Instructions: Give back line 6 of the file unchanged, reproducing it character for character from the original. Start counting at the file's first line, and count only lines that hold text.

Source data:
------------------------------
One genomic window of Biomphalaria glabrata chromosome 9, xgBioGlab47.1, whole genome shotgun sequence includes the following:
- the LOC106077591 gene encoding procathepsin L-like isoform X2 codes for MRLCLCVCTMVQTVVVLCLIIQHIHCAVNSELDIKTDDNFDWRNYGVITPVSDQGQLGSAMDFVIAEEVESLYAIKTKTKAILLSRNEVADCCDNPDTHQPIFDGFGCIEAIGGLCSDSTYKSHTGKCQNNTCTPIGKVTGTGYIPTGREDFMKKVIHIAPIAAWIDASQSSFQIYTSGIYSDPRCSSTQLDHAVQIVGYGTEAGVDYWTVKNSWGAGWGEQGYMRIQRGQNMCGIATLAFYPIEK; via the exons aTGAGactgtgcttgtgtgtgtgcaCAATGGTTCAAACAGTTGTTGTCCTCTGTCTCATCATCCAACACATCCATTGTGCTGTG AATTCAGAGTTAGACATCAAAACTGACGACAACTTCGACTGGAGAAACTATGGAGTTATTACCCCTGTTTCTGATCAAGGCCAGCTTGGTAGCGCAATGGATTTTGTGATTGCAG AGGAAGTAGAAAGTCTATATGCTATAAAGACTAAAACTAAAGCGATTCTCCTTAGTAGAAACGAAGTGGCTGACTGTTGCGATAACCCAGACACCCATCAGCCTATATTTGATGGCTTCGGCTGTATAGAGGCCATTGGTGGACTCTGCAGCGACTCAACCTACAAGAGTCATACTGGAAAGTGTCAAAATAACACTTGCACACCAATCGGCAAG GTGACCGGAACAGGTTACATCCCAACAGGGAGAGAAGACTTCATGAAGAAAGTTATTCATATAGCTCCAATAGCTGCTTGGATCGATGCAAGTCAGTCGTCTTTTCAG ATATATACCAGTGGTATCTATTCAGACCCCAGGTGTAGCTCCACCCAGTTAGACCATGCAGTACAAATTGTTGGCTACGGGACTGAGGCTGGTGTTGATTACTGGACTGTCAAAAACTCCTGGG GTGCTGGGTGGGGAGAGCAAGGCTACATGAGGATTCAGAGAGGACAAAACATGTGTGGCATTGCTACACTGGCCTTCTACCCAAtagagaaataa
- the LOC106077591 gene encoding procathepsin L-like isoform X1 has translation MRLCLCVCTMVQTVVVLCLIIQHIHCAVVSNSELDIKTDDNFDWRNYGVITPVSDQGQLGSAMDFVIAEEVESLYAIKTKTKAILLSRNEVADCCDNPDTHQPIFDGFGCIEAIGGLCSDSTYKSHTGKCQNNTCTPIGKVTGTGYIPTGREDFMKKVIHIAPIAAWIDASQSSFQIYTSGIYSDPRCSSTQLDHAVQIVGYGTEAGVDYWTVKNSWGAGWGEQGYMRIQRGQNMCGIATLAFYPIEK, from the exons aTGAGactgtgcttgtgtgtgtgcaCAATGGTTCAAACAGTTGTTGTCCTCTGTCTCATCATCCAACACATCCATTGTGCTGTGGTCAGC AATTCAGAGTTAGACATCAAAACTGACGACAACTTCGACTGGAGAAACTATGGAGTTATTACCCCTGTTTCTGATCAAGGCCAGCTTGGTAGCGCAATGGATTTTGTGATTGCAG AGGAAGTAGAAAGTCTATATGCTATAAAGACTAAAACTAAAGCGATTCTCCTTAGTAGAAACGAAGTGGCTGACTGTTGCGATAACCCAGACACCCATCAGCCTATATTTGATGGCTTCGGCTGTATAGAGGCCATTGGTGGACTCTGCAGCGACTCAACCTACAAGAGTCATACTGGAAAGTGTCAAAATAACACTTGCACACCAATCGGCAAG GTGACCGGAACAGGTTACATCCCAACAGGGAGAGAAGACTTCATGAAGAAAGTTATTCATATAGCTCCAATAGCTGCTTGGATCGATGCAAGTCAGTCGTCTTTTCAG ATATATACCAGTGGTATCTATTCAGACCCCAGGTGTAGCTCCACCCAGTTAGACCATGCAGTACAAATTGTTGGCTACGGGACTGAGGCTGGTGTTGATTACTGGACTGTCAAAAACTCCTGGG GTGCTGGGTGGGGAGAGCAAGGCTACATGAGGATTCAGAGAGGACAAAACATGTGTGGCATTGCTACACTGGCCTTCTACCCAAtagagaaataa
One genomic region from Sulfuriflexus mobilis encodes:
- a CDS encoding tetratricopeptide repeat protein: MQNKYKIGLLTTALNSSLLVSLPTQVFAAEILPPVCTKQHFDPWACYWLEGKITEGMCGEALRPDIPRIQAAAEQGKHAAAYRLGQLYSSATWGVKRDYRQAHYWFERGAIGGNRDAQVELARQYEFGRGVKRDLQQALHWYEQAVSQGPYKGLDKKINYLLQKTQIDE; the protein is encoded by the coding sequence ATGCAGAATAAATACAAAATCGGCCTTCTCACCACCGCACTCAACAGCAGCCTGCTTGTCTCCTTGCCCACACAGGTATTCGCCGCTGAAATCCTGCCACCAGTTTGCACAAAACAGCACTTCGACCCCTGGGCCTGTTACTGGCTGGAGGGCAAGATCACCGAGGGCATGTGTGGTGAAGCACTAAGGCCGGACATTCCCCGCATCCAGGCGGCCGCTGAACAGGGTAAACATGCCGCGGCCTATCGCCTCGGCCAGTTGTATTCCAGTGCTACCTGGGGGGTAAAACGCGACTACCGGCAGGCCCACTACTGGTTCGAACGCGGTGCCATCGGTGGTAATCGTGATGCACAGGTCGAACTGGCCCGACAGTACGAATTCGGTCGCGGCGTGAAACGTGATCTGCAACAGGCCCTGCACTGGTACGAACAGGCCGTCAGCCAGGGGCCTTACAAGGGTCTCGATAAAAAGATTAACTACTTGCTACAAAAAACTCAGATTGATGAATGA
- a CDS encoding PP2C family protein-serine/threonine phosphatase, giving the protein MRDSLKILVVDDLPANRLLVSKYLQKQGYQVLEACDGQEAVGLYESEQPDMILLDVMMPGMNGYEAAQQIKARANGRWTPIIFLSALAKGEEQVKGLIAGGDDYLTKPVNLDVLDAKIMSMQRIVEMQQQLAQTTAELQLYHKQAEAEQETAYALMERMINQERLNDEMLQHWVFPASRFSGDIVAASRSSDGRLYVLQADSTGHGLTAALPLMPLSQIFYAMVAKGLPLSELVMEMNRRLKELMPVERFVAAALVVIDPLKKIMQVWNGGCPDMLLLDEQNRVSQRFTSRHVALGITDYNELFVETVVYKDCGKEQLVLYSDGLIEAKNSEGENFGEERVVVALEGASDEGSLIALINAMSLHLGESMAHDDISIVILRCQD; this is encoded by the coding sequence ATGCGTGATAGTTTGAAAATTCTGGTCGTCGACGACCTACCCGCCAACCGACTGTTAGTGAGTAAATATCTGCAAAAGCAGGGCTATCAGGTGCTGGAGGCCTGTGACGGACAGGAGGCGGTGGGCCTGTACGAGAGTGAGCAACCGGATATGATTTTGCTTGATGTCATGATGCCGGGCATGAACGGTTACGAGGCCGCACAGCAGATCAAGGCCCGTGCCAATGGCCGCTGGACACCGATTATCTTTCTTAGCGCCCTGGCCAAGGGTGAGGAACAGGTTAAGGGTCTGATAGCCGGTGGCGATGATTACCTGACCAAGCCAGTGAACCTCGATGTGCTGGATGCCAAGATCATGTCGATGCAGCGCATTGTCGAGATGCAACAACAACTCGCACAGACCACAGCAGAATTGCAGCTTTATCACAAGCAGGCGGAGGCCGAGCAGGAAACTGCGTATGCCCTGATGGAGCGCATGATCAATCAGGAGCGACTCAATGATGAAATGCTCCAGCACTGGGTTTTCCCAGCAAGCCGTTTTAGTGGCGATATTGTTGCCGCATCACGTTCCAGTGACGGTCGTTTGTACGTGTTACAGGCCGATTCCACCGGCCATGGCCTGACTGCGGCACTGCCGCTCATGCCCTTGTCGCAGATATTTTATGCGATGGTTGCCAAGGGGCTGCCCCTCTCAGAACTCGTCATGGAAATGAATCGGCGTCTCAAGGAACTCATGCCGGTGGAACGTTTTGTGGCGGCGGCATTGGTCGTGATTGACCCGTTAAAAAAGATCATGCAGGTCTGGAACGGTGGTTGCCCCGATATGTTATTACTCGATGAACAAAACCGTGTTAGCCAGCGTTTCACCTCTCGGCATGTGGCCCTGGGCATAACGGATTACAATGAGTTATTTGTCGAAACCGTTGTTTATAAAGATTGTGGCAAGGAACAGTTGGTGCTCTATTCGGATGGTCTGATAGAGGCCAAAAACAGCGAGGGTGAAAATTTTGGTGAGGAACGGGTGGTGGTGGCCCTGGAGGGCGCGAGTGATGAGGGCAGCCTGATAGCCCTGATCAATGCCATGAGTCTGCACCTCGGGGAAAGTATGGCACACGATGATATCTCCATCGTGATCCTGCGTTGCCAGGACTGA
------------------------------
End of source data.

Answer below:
- a CDS encoding PP2C family protein-serine/threonine phosphatase, giving the protein MRDSLKILVVDDLPANRLLVSKYLQKQGYQVLEACDGQEAVGLYESEQPDMILLDVMMPGMNGYEAAQQIKARANGRWTPIIFLSALAKGEEQVKGLIAGGDDYLTKPVNLDVLDAKIMSMQRIVEMQQQLAQTTAELQLYHKQAEAEQETAYALMERMINQERLNDEMLQHWVFPASRFSGDIVAASRSSDGRLYVLQADSTGHGLTAALPLMPLSQIFYAMVAKGLPLSELVMEMNRRLKELMPVERFVAAALVVIDPLKKIMQVWNGGCPDMLLLDEQNRVSQRFTSRHVALGITDYNELFVETVVYKDCGKEQLVLYSDGLIEAKNSEGENFGEERVVVALEGASDEGSLIALINAMSLHLGESMAHDDISIVILRCQD; this is encoded by the coding sequence ATGCGTGATAGTTTGAAAATTCTGGTCGTCGACGACCTACCCGCCAACCGACTGTTAGTGAGTAAATATCTGCAAAAGCAGGGCTATCAGGTGCTGGAGGCCTGTGACGGACAGGAGGCGGTGGGCCTGTACGAGAGTGAGCAACCGGATATGATTTTGCTTGATGTCATGATGCCGGGCATGAACGGTTACGAGGCCGCACAGCAGATCAAGGCCCGTGCCAATGGCCGCTGGACACCGATTATCTTTCTTAGCGCCCTGGCCAAGGGTGAGGAACAGGTTAAGGGTCTGATAGCCGGTGGCGATGATTACCTGACCAAGCCAGTGAACCTCGATGTGCTGGATGCCAAGATCATGTCGATGCAGCGCATTGTCGAGATGCAACAACAACTCGCACAGACCACAGCAGAATTGCAGCTTTATCACAAGCAGGCGGAGGCCGAGCAGGAAACTGCGTATGCCCTGATGGAGCGCATGATCAATCAGGAGCGACTCAATGATGAAATGCTCCAGCACTGGGTTTTCCCAGCAAGCCGTTTTAGTGGCGATATTGTTGCCGCATCACGTTCCAGTGACGGTCGTTTGTACGTGTTACAGGCCGATTCCACCGGCCATGGCCTGACTGCGGCACTGCCGCTCATGCCCTTGTCGCAGATATTTTATGCGATGGTTGCCAAGGGGCTGCCCCTCTCAGAACTCGTCATGGAAATGAATCGGCGTCTCAAGGAACTCATGCCGGTGGAACGTTTTGTGGCGGCGGCATTGGTCGTGATTGACCCGTTAAAAAAGATCATGCAGGTCTGGAACGGTGGTTGCCCCGATATGTTATTACTCGATGAACAAAACCGTGTTAGCCAGCGTTTCACCTCTCGGCATGTGGCCCTGGGCATAACGGATTACAATGAGTTATTTGTCGAAACCGTTGTTTATAAAGATTGTGGCAAGGAACAGTTGGTGCTCTATTCGGATGGTCTGATAGAGGCCAAAAACAGCGAGGGTGAAAATTTTGGTGAGGAACGGGTGGTGGTGGCCCTGGAGGGCGCGAGTGATGAGGGCAGCCTGATAGCCCTGATCAATGCCATGAGTCTGCACCTCGGGGAAAGTATGGCACACGATGATATCTCCATCGTGATCCTGCGTTGCCAGGACTGA